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# NaN values..

Swapnil Trivedi
Ranch Hand
Posts: 106
Given the code:
Float f1 = new Float(Float.NaN);
Float f2 = new Float(Float.NaN);
System.out.println( ""+ (f1 == f2)+" "+f1.equals(f2)+ " "+(Float.NaN == Float.NaN) );

Ans : false,true,false

Although f1.equals(f2) should return false, it returns true. Javadoc gives two exceptional cases:
. If f1 and f2 both represent Float.NaN, then the equals method returns true, even though Float.NaN==Float.NaN has the value false.
. If f1 represents +0.0f while f2 represents -0.0f, or vice versa, the equal test has the value false, even though 0.0f==-0.0f has the value true.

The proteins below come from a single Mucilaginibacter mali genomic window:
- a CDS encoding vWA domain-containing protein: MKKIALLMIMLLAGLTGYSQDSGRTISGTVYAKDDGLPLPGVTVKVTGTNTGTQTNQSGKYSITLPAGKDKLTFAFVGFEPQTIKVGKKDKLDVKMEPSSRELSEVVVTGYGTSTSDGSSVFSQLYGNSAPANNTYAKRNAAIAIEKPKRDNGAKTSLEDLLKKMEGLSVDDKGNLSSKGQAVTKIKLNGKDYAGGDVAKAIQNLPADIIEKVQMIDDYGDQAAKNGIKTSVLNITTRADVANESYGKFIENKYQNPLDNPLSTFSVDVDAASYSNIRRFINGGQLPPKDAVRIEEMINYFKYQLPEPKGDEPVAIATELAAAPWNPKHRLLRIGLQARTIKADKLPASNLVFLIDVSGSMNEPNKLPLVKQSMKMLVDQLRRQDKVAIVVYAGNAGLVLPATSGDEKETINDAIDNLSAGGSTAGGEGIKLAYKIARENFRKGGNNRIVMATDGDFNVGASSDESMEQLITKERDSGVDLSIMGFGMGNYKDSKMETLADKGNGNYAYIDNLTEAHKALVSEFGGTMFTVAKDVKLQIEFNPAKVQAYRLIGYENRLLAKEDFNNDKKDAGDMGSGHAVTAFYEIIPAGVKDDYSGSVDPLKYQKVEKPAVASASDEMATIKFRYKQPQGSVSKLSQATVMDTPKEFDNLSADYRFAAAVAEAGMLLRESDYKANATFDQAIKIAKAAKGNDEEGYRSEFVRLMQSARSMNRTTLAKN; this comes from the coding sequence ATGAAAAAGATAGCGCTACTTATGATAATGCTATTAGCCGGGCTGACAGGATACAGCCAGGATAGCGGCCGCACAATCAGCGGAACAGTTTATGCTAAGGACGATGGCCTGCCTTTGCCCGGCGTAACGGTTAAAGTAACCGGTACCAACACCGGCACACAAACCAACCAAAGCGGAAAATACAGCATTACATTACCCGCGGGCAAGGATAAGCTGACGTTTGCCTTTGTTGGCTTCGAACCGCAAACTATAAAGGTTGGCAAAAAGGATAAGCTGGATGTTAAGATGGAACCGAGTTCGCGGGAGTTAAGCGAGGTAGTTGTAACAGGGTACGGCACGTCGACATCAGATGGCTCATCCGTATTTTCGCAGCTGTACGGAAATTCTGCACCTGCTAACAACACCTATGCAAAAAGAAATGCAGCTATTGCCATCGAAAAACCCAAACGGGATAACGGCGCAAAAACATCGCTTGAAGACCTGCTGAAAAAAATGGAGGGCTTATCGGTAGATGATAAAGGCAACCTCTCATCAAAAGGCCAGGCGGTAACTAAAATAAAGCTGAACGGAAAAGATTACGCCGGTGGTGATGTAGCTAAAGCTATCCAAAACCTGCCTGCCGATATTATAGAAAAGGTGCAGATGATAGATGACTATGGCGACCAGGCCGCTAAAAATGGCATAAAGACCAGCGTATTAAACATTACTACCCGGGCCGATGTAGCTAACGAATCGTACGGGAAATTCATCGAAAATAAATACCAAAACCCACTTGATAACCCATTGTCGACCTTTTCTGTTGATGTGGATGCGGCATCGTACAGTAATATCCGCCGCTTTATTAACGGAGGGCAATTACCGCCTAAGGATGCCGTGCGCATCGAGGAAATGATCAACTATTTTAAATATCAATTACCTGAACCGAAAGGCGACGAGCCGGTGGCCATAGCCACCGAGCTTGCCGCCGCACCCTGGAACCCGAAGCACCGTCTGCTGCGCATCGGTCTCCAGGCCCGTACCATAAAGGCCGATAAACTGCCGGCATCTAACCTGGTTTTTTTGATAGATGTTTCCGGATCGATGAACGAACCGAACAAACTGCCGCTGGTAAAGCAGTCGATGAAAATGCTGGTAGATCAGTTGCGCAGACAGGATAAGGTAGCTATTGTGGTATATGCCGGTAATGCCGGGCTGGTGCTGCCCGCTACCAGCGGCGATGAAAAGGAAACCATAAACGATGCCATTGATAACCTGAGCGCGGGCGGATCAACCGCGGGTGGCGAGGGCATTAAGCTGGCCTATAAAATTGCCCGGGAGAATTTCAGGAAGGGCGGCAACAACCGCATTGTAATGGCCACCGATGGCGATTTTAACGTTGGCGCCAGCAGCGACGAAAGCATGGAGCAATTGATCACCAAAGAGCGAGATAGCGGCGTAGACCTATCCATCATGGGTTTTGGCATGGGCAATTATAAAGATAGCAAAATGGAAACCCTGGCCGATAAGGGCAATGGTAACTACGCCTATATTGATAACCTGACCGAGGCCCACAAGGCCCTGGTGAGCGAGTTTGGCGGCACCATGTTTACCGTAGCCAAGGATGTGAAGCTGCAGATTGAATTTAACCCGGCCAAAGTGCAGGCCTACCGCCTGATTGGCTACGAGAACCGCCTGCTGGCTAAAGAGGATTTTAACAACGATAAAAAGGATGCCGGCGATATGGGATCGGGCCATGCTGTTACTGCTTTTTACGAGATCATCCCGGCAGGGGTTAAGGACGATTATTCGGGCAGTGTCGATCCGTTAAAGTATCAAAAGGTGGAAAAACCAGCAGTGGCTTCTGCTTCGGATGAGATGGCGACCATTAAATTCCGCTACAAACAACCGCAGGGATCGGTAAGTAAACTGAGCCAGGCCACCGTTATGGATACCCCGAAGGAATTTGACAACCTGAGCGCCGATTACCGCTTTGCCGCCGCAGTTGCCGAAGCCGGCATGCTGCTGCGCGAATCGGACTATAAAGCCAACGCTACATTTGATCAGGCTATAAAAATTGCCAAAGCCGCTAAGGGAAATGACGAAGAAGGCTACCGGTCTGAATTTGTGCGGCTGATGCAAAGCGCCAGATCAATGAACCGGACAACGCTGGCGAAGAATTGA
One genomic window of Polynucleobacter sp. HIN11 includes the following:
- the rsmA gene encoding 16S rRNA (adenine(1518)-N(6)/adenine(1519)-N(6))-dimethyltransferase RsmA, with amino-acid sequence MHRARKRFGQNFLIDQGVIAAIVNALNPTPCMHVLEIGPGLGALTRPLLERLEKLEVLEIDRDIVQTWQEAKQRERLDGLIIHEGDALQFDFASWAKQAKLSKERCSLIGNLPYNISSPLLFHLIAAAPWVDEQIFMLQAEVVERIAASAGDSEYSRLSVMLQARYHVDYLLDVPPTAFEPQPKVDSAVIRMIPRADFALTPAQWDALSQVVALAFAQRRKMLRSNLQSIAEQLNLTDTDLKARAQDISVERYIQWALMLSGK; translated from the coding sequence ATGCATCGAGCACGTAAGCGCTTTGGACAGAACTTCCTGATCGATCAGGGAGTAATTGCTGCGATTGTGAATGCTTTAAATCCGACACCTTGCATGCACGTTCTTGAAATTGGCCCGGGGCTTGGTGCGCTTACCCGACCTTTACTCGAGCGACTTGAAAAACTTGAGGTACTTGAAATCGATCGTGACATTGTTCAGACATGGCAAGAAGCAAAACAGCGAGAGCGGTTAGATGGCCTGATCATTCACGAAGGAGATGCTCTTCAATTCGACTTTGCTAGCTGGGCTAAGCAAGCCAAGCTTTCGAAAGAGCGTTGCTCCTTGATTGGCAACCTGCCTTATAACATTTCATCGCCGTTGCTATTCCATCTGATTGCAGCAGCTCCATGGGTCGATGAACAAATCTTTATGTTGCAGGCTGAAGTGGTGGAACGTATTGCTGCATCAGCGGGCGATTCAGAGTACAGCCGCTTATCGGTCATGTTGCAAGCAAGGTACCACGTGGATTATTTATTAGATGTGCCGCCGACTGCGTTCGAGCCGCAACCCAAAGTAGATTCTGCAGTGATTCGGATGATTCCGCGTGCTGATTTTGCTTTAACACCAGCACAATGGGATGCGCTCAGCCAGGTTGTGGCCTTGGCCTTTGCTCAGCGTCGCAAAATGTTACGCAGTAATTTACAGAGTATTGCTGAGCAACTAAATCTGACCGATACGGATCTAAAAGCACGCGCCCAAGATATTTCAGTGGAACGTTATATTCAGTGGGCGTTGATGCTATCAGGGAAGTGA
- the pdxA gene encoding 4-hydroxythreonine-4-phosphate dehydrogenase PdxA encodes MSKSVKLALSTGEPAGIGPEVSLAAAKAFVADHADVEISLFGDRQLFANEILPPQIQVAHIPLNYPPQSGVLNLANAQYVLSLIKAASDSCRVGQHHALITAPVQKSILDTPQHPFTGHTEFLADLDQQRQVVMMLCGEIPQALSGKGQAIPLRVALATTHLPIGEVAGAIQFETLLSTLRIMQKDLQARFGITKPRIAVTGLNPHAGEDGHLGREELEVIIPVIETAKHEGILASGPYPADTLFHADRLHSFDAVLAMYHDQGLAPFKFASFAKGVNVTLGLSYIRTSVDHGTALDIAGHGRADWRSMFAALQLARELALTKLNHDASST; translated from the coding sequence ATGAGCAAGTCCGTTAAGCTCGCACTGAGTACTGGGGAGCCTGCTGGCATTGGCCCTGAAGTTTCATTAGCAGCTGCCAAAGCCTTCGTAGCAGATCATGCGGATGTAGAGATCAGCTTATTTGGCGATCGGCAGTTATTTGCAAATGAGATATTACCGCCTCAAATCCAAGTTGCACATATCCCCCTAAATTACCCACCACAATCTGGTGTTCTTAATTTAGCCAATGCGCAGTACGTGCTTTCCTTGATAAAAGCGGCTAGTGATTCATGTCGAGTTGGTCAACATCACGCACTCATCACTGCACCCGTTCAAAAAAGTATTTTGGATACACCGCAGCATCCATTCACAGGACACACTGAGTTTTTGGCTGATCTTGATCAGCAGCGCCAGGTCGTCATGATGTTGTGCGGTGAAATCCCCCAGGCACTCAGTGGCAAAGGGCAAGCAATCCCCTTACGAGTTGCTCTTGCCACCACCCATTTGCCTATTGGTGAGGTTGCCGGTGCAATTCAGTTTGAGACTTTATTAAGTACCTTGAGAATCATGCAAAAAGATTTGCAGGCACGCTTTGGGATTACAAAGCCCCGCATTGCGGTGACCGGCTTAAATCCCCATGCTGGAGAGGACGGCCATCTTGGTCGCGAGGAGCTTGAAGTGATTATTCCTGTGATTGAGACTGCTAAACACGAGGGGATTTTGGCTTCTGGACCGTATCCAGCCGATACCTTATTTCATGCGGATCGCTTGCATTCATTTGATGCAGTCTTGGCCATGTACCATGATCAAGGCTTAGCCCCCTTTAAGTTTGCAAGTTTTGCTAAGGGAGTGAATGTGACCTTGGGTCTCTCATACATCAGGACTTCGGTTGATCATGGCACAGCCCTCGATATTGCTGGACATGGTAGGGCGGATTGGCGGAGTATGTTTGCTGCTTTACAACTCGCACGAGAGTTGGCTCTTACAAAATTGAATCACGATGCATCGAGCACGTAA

Doubt: IS it true for Double.NaN values also???

marc weber
Sheriff
Posts: 11343
Originally posted by Swapnil Trivedi:
. If f1 and f2 both represent Float.NaN, then the equals method returns true, even though Float.NaN==Float.NaN has the value false.
. If f1 represents +0.0f while f2 represents -0.0f, or vice versa, the equal test has the value false, even though 0.0f==-0.0f has the value true.

Doubt: IS it true for Double.NaN values also???

Well, the API documentation for Double contains the same wording. I wonder how difficult this would be to test?
[ June 25, 2006: Message edited by: marc weber ]

Swapnil Trivedi
Ranch Hand
Posts: 106
I just got that in a practice exam and I posted it here....
My apologies

Regards
Swapnil